The precision air conditioning units manufactured by STULZ take very little, if any, moisture from the air unless the automatic control system determines that this a necessity and energizes the dehumidification saver circuit. For the small amount of re-humidification that may be required, your STULZ precision unit has an integral humidifier that will add just enough moisture to maintain the computer manufacturer’s recommended level.
Equipment Load Density
The average room will, comfortably, accommodate a lot more electronic equipment than people. Consequently, computer or switch rooms require much more cooling capacity per square metre of floor space than the typical office. For general guidance, the “rules of thumb” are 5.0kw of comfort cooling for every 35-40 sq metres of office space compared to 5.0kw of precision air conditioning for every 7-15 sq metres of equipment space.
Precision Temperature Control
If the equipment room temperature gets too high or low, date integrity and reliability can be severely affected, leading to costly downtime. Some computer manufactures state in their warranty conditions that their equipment must be maintained in stable conditions of 22.00C + 1.00C. The rate of change is also very important where large slabs of heat load can be energized and de-energized several times a day. STULZ precision air conditioning systems have been specifically designed to maintain close tolerance conditions with ease. Typical office comfort systems simply cannot provide this level of control and the very best that can be expected is + 3.00C.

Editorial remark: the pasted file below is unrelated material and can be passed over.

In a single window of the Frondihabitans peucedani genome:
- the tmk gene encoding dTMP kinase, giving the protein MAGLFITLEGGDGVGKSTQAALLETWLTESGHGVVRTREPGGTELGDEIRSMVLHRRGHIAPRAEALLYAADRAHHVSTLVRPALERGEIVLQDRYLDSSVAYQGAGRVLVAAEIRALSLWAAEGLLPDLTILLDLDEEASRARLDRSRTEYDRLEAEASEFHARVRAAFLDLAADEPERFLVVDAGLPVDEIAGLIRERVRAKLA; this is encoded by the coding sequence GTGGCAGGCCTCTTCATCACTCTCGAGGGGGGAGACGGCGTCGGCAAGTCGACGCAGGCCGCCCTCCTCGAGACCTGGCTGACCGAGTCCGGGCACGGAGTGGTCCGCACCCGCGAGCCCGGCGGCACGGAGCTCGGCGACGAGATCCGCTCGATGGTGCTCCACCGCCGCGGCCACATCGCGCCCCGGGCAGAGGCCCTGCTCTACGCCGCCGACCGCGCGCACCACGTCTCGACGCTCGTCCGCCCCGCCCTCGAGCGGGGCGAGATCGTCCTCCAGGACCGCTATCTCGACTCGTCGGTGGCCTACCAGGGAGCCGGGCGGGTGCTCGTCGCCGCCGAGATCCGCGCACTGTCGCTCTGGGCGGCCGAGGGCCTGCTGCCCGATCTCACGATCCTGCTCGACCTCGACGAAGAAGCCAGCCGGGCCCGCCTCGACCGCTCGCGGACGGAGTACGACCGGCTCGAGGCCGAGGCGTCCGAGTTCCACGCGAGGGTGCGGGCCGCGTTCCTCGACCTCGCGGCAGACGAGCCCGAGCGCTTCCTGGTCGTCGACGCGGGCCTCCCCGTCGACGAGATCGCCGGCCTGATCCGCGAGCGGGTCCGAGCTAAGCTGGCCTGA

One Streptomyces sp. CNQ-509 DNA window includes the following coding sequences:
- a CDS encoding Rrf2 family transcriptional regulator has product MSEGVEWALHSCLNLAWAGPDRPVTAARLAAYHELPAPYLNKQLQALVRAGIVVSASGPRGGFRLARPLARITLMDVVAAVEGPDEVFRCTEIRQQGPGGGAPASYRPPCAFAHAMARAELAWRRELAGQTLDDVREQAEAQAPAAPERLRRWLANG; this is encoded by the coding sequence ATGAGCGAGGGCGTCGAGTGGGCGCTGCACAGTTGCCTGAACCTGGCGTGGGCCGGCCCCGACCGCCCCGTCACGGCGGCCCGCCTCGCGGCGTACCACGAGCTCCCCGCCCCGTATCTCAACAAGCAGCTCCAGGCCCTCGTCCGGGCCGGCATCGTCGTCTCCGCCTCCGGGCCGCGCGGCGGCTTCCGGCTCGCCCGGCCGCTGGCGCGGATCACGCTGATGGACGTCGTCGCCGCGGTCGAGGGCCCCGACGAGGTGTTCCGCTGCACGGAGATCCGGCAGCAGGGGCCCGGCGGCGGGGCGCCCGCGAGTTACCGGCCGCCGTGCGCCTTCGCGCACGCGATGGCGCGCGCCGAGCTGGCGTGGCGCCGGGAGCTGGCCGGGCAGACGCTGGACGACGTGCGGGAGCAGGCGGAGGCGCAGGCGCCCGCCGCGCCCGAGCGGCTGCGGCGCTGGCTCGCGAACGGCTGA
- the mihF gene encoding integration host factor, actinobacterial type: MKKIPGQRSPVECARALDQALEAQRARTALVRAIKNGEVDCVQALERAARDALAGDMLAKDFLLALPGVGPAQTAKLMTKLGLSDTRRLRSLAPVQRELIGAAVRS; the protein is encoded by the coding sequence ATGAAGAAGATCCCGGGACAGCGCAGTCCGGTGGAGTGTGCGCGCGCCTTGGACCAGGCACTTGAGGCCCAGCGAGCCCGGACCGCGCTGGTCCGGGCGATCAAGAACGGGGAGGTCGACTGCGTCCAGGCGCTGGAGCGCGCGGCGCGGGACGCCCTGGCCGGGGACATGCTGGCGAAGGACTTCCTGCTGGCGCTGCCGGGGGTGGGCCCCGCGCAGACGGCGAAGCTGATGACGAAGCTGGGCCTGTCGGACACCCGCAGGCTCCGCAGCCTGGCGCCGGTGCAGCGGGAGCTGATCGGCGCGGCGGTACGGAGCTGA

Air Distribution and Filtration
With the high heat load density identified in the typical equipment room comes another big difference in air conditioning needs. To achieve the high sensible cooling ratio, remove the high density heat load and carefully maintain the temperature and humididy levels, requires a very large volume of air. If we compare the average comfort system, which will move air through its cooling coil at the rate of about 230/270 I/s per 5.0kw of capacity, to the average precision system, which will move air at the rate of about 350 to 400 I/s, we find that the precision system is moving nearly twice the amount of air. The much large air volume also contributes to good air distribution in the space and a better level of filtration.
Dust is the enemy of any electronic equipment. Dust will build up on printed circuit boards and charged electronic components causing overheating, short service life and premature failure. Dust in the head of tape and disk readers will cause physical damage to storage media.